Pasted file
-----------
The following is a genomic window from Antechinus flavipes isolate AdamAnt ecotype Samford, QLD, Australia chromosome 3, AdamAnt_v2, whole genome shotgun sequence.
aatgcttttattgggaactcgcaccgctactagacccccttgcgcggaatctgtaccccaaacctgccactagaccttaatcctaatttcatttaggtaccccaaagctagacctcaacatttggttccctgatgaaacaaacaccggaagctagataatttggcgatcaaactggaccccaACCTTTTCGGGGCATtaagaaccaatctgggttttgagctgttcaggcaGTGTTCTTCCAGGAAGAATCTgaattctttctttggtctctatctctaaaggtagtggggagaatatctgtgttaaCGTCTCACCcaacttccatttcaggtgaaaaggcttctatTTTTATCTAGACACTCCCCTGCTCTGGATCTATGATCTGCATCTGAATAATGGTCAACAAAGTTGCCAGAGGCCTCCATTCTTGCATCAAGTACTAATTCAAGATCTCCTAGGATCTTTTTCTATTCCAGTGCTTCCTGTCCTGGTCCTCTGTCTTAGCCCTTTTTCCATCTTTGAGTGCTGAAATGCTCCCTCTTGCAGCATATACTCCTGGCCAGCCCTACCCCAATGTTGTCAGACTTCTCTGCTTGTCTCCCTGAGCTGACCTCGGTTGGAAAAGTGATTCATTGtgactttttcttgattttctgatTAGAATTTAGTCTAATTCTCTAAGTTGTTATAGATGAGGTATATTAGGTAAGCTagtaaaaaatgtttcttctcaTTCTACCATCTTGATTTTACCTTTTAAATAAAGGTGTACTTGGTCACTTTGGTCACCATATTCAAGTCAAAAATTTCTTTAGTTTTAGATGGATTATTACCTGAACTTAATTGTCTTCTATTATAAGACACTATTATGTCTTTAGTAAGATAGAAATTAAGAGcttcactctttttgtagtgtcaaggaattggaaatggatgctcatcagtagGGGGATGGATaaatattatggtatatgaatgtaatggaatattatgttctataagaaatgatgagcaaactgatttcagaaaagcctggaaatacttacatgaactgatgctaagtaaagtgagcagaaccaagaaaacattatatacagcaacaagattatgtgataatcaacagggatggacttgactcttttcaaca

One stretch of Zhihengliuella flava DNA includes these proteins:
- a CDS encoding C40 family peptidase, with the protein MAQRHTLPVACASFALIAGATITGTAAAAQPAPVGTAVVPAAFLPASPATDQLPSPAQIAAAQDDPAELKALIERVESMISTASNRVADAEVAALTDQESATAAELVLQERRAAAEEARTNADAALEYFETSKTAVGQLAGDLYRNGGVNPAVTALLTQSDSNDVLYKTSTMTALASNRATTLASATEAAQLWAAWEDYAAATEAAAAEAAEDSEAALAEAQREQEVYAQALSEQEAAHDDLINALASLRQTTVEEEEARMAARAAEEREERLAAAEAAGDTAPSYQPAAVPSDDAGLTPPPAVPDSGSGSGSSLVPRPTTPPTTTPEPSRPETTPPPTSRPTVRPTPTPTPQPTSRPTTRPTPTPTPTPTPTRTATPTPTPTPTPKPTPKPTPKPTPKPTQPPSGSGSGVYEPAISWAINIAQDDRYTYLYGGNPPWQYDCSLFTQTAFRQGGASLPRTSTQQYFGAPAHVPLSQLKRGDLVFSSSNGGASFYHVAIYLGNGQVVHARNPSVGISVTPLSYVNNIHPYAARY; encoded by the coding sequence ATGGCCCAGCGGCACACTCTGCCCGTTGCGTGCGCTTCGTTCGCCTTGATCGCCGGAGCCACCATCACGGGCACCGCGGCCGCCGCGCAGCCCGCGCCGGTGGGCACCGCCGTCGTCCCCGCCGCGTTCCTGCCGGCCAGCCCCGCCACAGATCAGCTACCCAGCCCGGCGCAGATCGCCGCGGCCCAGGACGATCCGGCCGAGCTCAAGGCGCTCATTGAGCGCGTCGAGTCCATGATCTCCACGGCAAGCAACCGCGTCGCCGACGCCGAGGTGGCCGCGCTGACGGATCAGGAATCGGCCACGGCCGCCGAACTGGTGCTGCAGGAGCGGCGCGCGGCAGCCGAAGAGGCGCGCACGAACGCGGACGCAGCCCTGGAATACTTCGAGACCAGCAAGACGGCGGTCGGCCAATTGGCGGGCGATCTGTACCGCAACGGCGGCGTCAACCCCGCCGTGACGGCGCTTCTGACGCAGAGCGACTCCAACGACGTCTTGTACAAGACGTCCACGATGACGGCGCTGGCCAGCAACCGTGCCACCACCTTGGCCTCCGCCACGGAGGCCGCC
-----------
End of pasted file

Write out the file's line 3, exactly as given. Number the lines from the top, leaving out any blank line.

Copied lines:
One stretch of Zhihengliuella flava DNA includes these proteins: